Posts tagged: design
San Cristobal de las Casas, Mexico has a long history of political graffiti. In 1994 the Zapatista Army of National Liberation used San Cristobal as a starting city for their revolution. From the jungle they released their six “Declarations of the Lacandon Jungle” calling Mexicans to take up arms against the government, then peaceful civic protests, and eventually to do anything by any means (The Third Declaration of the Lacandon Jungle). 10 years later all that is left is a large military presence (much smaller than a few years ago), political graffiti on every wall, and Zapatista dolls, shirts, and trinkets for sale to tourists. The Zapatistas, as some have recollected, used their graffiti to spread their message of dissent. Since then San Cristobal has never seen a clean wall.
After lunch at a friends house in town whose outside walls are covered in grafitti and peeling, he told me “I should paint my walls, I haven’t in years, but what is the point they will just get graffitied as soon as I’m done.”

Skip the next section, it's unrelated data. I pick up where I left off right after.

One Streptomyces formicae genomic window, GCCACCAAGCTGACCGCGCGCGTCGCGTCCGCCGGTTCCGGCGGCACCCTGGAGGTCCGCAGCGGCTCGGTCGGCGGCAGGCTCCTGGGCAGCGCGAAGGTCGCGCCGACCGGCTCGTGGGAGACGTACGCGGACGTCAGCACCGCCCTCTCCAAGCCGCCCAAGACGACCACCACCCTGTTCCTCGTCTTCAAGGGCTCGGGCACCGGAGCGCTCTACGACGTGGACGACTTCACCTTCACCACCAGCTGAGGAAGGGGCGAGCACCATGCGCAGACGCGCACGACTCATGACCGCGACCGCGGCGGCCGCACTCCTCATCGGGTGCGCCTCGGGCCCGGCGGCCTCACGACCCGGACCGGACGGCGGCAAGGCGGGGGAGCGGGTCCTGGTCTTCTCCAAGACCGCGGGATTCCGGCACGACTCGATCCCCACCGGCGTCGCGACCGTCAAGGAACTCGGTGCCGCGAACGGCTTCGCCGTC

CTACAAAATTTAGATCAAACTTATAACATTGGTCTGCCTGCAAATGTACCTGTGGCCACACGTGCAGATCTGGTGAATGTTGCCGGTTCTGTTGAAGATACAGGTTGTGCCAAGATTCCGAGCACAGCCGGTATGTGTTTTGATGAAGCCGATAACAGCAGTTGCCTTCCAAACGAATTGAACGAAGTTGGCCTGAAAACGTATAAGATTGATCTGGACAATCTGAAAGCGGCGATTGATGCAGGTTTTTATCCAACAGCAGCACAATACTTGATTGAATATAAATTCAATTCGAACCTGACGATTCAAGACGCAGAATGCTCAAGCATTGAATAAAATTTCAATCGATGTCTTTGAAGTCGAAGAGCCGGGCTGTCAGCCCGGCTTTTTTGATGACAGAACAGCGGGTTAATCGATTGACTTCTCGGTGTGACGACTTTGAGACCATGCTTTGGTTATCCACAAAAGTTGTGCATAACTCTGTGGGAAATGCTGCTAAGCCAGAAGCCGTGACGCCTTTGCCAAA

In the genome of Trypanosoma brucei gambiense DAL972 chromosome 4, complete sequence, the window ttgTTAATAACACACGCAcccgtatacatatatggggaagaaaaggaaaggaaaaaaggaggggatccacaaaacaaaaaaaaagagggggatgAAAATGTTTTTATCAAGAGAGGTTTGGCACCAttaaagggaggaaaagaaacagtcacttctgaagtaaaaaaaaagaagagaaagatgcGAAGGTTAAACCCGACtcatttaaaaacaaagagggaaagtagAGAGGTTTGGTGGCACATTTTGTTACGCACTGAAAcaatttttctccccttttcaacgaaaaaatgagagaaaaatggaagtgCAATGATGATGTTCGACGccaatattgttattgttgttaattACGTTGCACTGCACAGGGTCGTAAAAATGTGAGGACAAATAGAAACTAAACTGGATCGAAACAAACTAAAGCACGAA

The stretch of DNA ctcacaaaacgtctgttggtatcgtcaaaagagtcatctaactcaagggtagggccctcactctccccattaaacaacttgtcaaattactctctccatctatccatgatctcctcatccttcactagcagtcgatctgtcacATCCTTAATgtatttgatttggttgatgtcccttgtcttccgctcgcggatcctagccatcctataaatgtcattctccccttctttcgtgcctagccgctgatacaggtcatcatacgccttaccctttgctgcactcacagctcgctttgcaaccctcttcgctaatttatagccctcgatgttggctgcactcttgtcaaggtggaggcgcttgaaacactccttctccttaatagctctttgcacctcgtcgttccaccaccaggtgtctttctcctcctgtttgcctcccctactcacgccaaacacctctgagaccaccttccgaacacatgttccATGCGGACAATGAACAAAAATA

An account of a Free Trade protest during San Cristobal’s celebrations of Mexican Independence in 2006 said “As the demonstration passes down the street, a few of the youths lag behind, ski masks covering their faces, and spray paint a trail of political graffiti. Once they are done it reads, “No to the Free Trade Agreement,” on every wall.”
Today, I am told, poor Mexicans living in outlying villages come into San Cristobal to protest their poverty and lack of government assistance by spray painting walls. The two major types of graffiti in town are stenciled graffiti and political slogans or symbols done in free hand. The stenciled graffiti seems to be less political and more art. As you can see from my photos of stenciled graffiti most are pop culture icons, animals, or Japanese cartoons. Those that are political are about Bush or the Iraq War. At least on the surface I fail to see how these stenciled images are more than art, teenage rebellion, or pop hatred against American politics. Yet there seems to be something deeper. Something this Spanishless gringo will never find out.
So I was asked to make this luchador mask for a friend working at a teen camp for the teen’s activity this evening. This is the second one I have made and so I am putting it here for all to enjoy and so I don’t lose it again (my first one is on a hard drive in my in-laws’ basement). I hope you will enjoy coloring the mask and then wresting the first person you see. Send me a photo of you in the mask and I will add it to this article.
Instructions: Download the two parts. Cut them out. Glue the top piece (Part 2) to the top of the mask (part 1).